How to look after your houseplants this Autumn
Posted on October 04 2020
Well the seasons are well and truly shifting. Autumn is showing all it's glory. The days are getting shorter, the leaves are changing colour and we begin to feel a sense of dormancy and slowing down. Your plants raced through the excitement of spring and summer. Rapidly growing new leaves, shoots and maybe even flowers. Now it's time for them to slow down, conserve and recoup.
I don't know about you, but autumn and the change of seasons, makes me feel like snuggling up under the duvet or a cosy throw with a hot drink and watching the world go by. As we feel the sense of slowing down and chilling out our plants do too.
Autumn is a transition period where houseplants edge towards their natural winter dormancy. You may notice your green pals are taking up less water, their growth is slowing and they're settling in for the winter time. It's easy to think houseplants won't be affected by the seasons as they are tucked away inside our but this isn't true. They are a little protected thats for sure, but are still in-tune with the change in temperature, air, and natural light.
So with this in mind here are a few autumn tips for you and your houseplants:
Trim and tidy up
This is the perfect time to set aside a few hours to tidy up your plants. Grab some clean sharp scissors or secateurs and off you go. Trim off any dead or dying leaves at the base of the stem near the soil. With healthy houseplants you can prune them back to encourage a bushier plant next year. When pruning be sure to cut at least 1/2 inch above a leaf node. This is where their new shoot will grow from in the spring.
** Be careful not to remove more than 20% of your plant as it can go into shock. And remember to clean your scissors between plants to make sure you're not transferring any unwanted bugs or beasties.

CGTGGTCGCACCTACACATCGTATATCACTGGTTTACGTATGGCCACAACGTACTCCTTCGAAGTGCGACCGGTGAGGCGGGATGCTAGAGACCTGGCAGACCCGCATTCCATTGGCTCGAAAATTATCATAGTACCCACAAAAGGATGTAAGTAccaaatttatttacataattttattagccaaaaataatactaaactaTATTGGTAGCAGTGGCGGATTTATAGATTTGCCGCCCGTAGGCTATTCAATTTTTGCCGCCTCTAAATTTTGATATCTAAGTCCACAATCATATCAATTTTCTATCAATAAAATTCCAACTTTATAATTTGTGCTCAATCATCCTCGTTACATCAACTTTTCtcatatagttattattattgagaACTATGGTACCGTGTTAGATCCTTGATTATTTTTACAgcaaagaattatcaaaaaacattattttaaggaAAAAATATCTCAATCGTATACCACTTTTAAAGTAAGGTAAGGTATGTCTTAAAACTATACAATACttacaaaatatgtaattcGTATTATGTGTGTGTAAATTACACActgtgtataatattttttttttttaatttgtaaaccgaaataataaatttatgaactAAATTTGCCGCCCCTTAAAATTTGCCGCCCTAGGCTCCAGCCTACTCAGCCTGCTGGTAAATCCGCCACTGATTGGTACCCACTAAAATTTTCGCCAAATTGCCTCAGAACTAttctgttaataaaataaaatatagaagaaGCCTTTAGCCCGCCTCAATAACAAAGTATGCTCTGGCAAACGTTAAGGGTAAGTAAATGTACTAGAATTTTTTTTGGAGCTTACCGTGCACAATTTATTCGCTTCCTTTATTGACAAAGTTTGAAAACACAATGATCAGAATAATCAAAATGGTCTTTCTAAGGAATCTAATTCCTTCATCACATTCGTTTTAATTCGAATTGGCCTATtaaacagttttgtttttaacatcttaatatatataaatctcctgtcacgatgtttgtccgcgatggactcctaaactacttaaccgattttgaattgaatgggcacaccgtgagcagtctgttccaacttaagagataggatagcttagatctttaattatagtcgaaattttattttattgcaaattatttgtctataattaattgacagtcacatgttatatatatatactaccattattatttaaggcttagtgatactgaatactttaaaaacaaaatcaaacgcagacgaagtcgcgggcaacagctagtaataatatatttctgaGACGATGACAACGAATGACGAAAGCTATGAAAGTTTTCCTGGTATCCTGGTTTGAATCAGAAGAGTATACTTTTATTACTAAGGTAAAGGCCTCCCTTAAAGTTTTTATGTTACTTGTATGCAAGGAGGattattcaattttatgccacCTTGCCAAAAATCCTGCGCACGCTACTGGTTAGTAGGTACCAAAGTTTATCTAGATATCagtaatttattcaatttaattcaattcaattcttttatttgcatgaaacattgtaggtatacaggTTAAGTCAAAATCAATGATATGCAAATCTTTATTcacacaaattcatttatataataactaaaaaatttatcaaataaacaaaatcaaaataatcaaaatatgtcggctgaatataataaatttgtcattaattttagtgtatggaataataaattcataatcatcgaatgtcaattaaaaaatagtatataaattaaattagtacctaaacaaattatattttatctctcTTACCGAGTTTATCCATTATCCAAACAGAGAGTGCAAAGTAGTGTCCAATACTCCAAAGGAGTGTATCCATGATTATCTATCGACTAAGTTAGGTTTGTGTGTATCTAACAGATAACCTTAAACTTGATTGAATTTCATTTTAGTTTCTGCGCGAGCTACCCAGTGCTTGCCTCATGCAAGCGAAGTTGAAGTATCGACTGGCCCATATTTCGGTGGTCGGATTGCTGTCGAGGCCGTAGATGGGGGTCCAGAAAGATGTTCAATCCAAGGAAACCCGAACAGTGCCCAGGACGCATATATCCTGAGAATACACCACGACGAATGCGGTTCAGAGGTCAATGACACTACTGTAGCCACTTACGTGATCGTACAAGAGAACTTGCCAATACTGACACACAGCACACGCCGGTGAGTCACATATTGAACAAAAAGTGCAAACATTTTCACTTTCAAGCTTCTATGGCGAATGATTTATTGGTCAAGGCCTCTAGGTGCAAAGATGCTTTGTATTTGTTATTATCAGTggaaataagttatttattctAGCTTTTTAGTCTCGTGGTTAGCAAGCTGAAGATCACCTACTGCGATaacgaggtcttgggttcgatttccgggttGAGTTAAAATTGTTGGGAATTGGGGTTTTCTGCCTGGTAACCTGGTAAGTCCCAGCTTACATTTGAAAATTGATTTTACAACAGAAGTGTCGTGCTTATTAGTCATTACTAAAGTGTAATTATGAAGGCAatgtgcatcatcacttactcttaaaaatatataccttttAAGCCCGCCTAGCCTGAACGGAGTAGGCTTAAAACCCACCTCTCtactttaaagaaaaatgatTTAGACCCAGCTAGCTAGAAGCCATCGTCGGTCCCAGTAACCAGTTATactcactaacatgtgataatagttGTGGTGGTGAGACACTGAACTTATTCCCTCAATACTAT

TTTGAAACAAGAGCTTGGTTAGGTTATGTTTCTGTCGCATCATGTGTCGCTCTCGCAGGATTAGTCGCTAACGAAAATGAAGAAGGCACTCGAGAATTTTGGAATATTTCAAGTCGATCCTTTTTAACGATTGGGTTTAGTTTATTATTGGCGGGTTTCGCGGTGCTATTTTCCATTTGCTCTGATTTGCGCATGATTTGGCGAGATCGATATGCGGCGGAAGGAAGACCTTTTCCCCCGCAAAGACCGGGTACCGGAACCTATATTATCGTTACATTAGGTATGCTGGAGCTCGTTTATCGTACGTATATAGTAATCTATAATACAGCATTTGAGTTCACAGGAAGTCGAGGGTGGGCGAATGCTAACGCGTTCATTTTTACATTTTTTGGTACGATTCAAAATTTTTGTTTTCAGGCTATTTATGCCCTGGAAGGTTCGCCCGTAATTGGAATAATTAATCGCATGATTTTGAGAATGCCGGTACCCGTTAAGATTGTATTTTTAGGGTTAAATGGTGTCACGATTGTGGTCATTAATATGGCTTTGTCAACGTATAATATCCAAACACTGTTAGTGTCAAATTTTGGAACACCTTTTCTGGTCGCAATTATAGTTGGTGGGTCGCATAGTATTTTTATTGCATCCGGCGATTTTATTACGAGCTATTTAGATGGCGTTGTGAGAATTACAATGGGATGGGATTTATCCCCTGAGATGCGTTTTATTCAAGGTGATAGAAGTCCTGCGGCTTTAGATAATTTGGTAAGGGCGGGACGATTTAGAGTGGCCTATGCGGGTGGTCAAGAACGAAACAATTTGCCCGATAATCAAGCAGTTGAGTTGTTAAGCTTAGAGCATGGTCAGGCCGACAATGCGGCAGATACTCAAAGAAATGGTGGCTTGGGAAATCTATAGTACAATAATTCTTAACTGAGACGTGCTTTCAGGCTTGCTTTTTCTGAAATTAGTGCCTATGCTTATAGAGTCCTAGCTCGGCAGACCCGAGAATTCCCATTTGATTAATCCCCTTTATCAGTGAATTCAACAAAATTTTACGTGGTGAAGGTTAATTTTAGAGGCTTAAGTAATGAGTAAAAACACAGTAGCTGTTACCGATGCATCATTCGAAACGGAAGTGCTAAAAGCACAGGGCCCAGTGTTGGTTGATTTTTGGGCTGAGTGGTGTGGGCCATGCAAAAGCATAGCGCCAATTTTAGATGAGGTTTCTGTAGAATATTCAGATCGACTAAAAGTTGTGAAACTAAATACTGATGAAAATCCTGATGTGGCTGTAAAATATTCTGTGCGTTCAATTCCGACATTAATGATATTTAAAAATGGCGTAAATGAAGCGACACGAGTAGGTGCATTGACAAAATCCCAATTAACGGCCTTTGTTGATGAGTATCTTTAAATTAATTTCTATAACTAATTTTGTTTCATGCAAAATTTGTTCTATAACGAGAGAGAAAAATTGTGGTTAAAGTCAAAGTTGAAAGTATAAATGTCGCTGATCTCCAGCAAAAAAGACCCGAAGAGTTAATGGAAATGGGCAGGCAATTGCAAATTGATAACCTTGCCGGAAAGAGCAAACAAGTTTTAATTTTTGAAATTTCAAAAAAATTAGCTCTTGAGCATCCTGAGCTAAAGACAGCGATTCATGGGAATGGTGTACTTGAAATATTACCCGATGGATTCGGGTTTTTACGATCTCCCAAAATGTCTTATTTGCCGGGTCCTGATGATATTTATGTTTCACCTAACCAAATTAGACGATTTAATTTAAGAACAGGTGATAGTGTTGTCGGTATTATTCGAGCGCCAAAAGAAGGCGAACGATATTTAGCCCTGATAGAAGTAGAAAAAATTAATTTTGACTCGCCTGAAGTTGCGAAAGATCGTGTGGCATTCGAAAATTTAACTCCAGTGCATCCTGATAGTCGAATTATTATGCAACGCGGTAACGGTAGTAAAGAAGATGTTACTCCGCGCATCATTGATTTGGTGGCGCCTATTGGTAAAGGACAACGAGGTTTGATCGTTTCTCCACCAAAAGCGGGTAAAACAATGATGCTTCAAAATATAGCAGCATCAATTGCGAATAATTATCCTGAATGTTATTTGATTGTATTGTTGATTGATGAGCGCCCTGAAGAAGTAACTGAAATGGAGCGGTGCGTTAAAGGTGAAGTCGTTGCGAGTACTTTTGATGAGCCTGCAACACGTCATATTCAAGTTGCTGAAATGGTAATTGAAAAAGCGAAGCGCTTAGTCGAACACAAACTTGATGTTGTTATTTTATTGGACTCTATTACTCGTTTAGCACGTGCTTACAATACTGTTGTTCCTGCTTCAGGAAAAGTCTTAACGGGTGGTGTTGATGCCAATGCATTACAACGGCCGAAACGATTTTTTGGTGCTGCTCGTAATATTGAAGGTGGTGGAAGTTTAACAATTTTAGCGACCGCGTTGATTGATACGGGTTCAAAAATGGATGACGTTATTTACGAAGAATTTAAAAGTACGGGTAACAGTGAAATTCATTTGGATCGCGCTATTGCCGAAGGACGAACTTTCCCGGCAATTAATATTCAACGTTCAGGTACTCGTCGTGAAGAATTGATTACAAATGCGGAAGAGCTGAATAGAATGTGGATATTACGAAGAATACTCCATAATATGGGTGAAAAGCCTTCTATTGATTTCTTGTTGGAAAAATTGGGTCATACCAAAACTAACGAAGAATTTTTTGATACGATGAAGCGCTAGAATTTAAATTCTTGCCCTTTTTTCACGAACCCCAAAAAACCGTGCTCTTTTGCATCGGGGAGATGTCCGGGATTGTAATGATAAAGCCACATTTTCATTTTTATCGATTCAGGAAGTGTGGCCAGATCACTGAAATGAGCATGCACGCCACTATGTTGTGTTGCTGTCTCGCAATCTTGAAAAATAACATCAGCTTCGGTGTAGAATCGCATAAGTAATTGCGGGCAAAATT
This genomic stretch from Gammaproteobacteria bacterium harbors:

Last chance to repot before Spring
Spring is the ideal for repotting your houseplants, however, if summer has pushed your plants to their pot limits then now is a small window to repot them. Carefully take the plant out of the pot and check the roots. Are they looping around and looking crowded and cramped? Or maybe they're creeping out the pot drainage holes? If yes then your plant is crying out to be repotted.
**With most plants there's no need to pot up more than one size. If your plant is potted up into to big a pot it can increase the risk of water-logging around the plants roots and can lead to root rot.
Overwatering is the easiest mistake to make and the biggest killer of houseplants. The autumn, winter months are a tricky period where it's very easy for this to happen so be careful. Now is the time to scale back your watering routine. I always encourage checking the soil of each plant before watering. If it's still moist then leave that plant out. It might be that some of the succulents and cacti don't need watering for 6 weeks at a time - and thats ok. Always edge towards leaving it an extra week if you're not sure.
Move towards the light
Autumn equinox sees a shift in the sun's angle. You may notice light hitting different parts of your room, compared to the during summer months. Also the sunlight hours are greatly reduced. Have a look at where the light touches and move your plants around to suit this. Pop them close to windows where possible. There is not much worry of sun scorch during the autumn/winter months so how about treating them to a holiday by the window. They will love the extra sunlight.
Avoid extreme temperature hot spots
Plants are not a big fan of sudden hot or cold bursts. These can shock them, and a serious shock can lead to plant death. Be mindful of your radiators and open windows in the winter. Most plants don't appreciate the cold drafts or hot dry air generated. How about turning one of your radiators off if you can. Or move your plants at least half a meter away from them.
I know it can sound a little overwhelming but please don't worry, you've got this. Just do what you can. If you just do one of these tips then reducing watering.
Over winter you may see some deterioration in your plants - dropping leaves, browning edges, but to an extent this is normal. Just keep an eye on them ask me any questions and trust me in spring they're going to bounce right back!